After more than 59 consecutive days of riots, the people of Portland were almost denied their only salvation. The mayor not only tried to block federal troops from helping local law-enforcement authorities but he also tried to ban the police from using tear gas and other crowd-control measures. A federal judge blocked the state’s attempts.
Police reported being attacked by rioters throwing Molotov cocktails and high-grade fireworks. Local businesses have been targeted by arson and graffiti.
But now the United Nations has gotten involved. On Friday, Liz Throssell, the UN human rights spokeswoman gave a news briefing on the subject.
“Peaceful demonstrations that have been taking place in cities in the US, such as Portland, really must be able to continue without those participating in them – and also, the people reporting on them, the journalists – risking arbitrary arrest or detention, being subject to unnecessary, disproportionate or discriminatory use of force, or suffering other violations of their rights”, Throssell said.
She emphasized that protesters should have the ability to call for investigations into claims of violence perpetrated by police.
“The authorities should ensure that federal and local security forces deployed are properly and clearly identified and would use force only when necessary, proportionately and in accordance with international standards,” Throssell said. “There have been reports that peaceful protesters have been detained by unidentified police officers.”
It is important to note that the troops, part of the US Marshals Service’s Special Operations Group as part of Homeland Security, belong to a new federal force created last month in an executive order signed by President Trump which tasks them to protect historic monuments, memorials, statues, and federal facilities. The personnel are drawn from a range of teams including the Customs and Border Protection (CBP) agency and the US Marshals Service.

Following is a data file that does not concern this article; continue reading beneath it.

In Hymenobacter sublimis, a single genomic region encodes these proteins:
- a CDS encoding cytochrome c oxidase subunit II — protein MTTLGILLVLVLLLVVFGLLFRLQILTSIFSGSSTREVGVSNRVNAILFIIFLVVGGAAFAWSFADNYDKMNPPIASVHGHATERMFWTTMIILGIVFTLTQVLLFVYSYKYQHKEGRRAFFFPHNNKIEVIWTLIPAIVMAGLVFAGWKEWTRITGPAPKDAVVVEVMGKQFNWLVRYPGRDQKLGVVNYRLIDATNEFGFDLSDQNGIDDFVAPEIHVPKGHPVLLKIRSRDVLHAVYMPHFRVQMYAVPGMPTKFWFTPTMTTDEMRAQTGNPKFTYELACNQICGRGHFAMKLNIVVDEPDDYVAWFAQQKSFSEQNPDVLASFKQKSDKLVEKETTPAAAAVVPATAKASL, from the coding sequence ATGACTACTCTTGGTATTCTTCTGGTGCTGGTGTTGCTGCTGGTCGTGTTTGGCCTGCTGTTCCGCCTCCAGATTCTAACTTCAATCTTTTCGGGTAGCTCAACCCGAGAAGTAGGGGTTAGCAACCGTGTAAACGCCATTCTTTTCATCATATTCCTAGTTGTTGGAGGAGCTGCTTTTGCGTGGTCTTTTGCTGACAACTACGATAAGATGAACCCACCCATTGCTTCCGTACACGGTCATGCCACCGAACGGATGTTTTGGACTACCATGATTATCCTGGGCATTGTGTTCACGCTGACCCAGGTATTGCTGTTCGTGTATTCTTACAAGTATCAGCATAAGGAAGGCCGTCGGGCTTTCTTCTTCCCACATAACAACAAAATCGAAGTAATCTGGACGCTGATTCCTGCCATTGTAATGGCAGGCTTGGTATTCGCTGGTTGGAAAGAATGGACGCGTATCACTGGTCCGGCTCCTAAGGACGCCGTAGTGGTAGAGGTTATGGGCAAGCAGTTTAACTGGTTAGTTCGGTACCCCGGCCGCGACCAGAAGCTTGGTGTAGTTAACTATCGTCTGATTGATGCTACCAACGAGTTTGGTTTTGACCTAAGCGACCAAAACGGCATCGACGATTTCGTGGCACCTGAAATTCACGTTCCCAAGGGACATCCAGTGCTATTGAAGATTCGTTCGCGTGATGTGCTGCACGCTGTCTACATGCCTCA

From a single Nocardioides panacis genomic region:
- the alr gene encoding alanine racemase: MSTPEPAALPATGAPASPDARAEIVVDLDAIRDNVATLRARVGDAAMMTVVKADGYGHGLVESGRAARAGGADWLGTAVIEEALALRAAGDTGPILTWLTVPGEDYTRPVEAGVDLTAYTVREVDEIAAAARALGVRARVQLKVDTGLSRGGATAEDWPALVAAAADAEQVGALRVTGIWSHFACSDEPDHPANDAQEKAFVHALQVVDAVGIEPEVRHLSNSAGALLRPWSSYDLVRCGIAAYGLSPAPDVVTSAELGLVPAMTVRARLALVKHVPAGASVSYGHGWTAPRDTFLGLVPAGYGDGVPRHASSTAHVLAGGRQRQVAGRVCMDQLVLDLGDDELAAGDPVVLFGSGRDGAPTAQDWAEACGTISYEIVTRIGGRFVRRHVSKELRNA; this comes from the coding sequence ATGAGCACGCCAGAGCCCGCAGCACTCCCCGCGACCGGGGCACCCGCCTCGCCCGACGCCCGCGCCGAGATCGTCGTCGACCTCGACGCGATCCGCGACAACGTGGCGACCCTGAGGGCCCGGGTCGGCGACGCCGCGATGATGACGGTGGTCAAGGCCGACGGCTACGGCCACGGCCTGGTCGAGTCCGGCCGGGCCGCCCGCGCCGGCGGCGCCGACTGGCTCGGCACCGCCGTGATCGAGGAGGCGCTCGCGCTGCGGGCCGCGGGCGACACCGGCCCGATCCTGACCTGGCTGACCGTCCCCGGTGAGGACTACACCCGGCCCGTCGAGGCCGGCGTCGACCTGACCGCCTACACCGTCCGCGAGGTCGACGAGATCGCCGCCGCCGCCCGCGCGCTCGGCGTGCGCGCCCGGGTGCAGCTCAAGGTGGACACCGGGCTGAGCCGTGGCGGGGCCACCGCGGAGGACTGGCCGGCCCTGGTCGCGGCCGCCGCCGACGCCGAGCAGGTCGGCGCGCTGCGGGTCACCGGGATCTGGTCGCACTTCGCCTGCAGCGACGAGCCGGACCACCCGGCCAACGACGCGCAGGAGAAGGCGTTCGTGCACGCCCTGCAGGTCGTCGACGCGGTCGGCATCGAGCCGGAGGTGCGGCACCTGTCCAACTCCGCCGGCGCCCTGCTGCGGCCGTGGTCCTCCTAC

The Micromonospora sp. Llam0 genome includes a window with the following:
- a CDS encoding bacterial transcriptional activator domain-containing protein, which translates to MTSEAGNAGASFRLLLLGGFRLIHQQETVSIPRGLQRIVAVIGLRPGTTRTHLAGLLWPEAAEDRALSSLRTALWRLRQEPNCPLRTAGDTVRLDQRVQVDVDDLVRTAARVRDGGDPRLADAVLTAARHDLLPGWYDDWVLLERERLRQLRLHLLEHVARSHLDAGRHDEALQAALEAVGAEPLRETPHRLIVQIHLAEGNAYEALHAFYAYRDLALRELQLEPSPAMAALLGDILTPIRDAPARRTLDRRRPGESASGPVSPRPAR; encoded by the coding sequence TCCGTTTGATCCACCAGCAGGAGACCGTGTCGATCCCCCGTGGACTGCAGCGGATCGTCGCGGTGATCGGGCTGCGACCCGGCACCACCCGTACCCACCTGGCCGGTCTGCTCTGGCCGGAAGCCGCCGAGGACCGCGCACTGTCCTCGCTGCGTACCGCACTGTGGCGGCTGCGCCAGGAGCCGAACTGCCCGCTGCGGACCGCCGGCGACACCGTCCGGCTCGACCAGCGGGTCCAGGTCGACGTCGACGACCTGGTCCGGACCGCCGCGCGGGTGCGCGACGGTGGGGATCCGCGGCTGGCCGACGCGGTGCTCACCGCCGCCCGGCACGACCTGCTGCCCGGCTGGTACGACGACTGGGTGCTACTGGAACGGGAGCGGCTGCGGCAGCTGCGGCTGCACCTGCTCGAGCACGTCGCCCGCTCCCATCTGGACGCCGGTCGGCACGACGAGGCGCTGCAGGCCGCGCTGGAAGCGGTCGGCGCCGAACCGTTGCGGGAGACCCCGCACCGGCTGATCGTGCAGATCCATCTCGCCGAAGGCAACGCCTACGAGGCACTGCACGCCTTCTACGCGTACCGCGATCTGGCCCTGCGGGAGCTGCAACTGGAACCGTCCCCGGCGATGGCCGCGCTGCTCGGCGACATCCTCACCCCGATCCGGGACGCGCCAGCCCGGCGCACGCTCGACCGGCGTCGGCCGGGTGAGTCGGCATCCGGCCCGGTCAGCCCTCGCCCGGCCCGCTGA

When asked by NPR why some officers did not display name tags, the agency responded that the officers were wearing CBP insignia but their names were not displayed “due to recent doxing incidents against law enforcement personnel who serve and protect our country.”
The UN Has taken an active role in criticizing the US government during the recent unrest. In a statement last month, the “UN experts” accused the police in the US of “modern-day racial terror lynchings.” A committee was tasked with investigating “systemic racism” in the US.
UN experts condemn modern-day racial terror lynchings in the #USA🇺🇸
They urge strong action over systemic racism, police violence, impunity and bias in the criminal justice system after a spate of killings of African-Americans.
— UN Special Procedures (@UN_SPExperts) June 5, 2020
The UN report went on to claim the police in the US were based in “slave patrols.”
“The origin story of policing in the United States of America starts with slave patrols and social control, where human property of enslavers was ‘protected’ with violence and impunity against people of African descent. In the US, this legacy of racial terror remains evident in modern-day policing”, they said.
The UNHRC has been accused of anti-Israel bias, a particular criticism being its focus on the Israeli-Palestinian conflict at each session as Agenda Item 7. The Council voted on 30 June 2006 to make a review of alleged human rights abuses by Israel a permanent feature of every council session.
It is interesting to note that while the UNHRC condemns the US for its handling of the riots that were sparked by the murder of George Floyd, Sudan, a member of the council, still has slavery. Qatar, another member, is a major funder of terrorist groups including the Islamic State (ISIS).